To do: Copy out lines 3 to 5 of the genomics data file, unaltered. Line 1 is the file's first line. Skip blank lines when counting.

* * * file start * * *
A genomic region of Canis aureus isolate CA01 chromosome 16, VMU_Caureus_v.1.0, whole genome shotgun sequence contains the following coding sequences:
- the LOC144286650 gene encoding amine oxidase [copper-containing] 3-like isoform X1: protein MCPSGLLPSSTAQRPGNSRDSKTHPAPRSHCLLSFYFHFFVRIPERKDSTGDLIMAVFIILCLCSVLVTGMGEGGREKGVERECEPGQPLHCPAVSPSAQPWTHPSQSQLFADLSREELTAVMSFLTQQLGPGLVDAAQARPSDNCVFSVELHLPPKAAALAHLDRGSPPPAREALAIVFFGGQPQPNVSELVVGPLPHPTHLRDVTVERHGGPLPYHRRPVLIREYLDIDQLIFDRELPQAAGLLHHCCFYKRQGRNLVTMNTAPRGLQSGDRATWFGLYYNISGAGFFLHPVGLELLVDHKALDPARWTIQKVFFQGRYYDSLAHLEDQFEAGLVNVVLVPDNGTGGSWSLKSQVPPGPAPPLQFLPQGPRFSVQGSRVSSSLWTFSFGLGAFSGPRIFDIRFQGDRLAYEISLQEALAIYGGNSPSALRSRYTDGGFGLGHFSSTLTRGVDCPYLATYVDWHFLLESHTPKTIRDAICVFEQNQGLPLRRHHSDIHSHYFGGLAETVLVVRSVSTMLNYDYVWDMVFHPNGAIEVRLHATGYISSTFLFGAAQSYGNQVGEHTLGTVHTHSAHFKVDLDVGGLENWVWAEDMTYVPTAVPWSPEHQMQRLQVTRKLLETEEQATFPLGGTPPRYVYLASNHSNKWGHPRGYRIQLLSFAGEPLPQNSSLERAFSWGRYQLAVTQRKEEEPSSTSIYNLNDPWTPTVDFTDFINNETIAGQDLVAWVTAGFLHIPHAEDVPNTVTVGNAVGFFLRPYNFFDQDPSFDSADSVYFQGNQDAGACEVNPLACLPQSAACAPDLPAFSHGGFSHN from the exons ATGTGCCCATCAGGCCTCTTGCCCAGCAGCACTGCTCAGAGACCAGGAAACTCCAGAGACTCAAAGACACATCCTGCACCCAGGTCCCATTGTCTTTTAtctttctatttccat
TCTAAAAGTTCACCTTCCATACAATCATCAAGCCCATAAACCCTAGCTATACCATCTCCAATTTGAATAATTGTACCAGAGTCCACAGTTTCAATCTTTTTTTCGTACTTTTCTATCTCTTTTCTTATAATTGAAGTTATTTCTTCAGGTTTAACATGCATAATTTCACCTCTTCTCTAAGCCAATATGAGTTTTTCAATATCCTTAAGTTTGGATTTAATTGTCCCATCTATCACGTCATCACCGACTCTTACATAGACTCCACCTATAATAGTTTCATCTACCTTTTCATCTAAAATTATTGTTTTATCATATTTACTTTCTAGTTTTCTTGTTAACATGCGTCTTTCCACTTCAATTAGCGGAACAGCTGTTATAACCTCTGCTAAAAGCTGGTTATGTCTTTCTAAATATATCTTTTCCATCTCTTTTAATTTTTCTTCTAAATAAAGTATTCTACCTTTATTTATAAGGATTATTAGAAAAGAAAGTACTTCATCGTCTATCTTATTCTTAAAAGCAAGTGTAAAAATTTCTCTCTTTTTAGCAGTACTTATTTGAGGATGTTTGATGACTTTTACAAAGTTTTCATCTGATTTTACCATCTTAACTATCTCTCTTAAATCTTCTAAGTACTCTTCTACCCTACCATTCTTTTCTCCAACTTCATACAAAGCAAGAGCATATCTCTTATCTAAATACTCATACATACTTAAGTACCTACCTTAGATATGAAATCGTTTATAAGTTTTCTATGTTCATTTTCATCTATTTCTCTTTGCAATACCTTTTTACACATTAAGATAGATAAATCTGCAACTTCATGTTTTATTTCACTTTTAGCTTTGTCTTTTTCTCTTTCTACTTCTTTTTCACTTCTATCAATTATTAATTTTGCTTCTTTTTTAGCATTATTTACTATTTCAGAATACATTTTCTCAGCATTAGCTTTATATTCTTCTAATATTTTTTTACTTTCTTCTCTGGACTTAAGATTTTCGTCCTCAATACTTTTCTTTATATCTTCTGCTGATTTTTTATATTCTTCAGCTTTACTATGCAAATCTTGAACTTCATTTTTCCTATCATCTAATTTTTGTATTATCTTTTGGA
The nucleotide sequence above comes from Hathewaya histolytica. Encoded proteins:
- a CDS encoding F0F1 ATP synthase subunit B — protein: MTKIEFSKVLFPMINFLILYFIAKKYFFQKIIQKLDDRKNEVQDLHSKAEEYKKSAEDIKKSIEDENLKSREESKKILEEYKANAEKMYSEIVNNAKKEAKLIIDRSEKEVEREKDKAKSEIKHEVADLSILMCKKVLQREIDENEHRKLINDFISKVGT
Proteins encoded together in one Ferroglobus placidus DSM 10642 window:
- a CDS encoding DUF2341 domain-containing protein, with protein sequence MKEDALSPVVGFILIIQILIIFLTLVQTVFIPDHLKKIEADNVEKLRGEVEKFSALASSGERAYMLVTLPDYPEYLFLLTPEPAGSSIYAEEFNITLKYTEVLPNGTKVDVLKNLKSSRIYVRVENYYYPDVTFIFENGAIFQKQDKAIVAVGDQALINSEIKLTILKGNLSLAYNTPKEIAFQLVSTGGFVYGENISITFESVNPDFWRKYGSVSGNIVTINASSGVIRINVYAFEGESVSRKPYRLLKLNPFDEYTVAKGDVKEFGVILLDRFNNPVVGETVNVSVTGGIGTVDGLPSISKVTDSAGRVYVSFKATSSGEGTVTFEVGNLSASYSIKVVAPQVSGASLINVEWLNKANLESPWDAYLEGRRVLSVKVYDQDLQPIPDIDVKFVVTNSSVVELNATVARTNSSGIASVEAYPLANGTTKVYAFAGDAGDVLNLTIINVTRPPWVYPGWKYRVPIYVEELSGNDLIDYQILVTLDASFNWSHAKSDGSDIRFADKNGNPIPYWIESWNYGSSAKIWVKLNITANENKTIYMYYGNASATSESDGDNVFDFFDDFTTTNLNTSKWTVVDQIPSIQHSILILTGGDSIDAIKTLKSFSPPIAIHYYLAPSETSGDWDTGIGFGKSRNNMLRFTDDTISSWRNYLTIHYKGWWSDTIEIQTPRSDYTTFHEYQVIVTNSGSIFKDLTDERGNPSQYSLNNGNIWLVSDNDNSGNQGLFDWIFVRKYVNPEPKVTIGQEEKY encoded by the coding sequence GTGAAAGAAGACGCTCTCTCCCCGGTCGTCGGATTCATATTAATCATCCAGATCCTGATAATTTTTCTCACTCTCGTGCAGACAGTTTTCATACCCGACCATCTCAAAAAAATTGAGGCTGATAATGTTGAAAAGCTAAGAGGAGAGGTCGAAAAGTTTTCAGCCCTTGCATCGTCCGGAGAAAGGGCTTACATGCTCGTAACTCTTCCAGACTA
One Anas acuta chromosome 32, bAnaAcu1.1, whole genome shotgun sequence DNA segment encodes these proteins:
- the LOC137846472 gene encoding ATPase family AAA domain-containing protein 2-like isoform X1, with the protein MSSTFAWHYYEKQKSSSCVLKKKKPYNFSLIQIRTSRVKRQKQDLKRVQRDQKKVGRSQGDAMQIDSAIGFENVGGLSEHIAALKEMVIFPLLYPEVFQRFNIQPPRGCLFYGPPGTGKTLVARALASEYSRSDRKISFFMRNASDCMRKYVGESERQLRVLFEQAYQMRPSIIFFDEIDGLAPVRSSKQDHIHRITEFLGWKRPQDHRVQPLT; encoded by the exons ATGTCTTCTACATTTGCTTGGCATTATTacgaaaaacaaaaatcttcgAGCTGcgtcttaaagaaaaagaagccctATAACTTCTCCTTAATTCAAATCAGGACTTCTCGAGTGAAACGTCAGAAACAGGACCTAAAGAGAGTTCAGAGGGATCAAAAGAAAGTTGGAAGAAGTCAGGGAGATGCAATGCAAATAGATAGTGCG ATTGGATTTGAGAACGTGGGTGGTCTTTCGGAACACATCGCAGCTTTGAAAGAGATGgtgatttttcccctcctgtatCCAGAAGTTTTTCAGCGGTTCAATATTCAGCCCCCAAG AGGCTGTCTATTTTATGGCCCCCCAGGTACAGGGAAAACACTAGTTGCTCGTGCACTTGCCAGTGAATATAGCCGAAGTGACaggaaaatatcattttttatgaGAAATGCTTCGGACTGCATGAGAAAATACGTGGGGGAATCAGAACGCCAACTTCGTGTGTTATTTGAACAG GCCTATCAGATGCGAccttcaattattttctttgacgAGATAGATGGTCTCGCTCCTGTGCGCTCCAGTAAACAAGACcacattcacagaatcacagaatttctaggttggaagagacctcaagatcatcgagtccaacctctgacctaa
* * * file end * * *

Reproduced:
TCTAAAAGTTCACCTTCCATACAATCATCAAGCCCATAAACCCTAGCTATACCATCTCCAATTTGAATAATTGTACCAGAGTCCACAGTTTCAATCTTTTTTTCGTACTTTTCTATCTCTTTTCTTATAATTGAAGTTATTTCTTCAGGTTTAACATGCATAATTTCACCTCTTCTCTAAGCCAATATGAGTTTTTCAATATCCTTAAGTTTGGATTTAATTGTCCCATCTATCACGTCATCACCGACTCTTACATAGACTCCACCTATAATAGTTTCATCTACCTTTTCATCTAAAATTATTGTTTTATCATATTTACTTTCTAGTTTTCTTGTTAACATGCGTCTTTCCACTTCAATTAGCGGAACAGCTGTTATAACCTCTGCTAAAAGCTGGTTATGTCTTTCTAAATATATCTTTTCCATCTCTTTTAATTTTTCTTCTAAATAAAGTATTCTACCTTTATTTATAAGGATTATTAGAAAAGAAAGTACTTCATCGTCTATCTTATTCTTAAAAGCAAGTGTAAAAATTTCTCTCTTTTTAGCAGTACTTATTTGAGGATGTTTGATGACTTTTACAAAGTTTTCATCTGATTTTACCATCTTAACTATCTCTCTTAAATCTTCTAAGTACTCTTCTACCCTACCATTCTTTTCTCCAACTTCATACAAAGCAAGAGCATATCTCTTATCTAAATACTCATACATACTTAAGTACCTACCTTAGATATGAAATCGTTTATAAGTTTTCTATGTTCATTTTCATCTATTTCTCTTTGCAATACCTTTTTACACATTAAGATAGATAAATCTGCAACTTCATGTTTTATTTCACTTTTAGCTTTGTCTTTTTCTCTTTCTACTTCTTTTTCACTTCTATCAATTATTAATTTTGCTTCTTTTTTAGCATTATTTACTATTTCAGAATACATTTTCTCAGCATTAGCTTTATATTCTTCTAATATTTTTTTACTTTCTTCTCTGGACTTAAGATTTTCGTCCTCAATACTTTTCTTTATATCTTCTGCTGATTTTTTATATTCTTCAGCTTTACTATGCAAATCTTGAACTTCATTTTTCCTATCATCTAATTTTTGTATTATCTTTTGGA
The nucleotide sequence above comes from Hathewaya histolytica. Encoded proteins:
- a CDS encoding F0F1 ATP synthase subunit B — protein: MTKIEFSKVLFPMINFLILYFIAKKYFFQKIIQKLDDRKNEVQDLHSKAEEYKKSAEDIKKSIEDENLKSREESKKILEEYKANAEKMYSEIVNNAKKEAKLIIDRSEKEVEREKDKAKSEIKHEVADLSILMCKKVLQREIDENEHRKLINDFISKVGT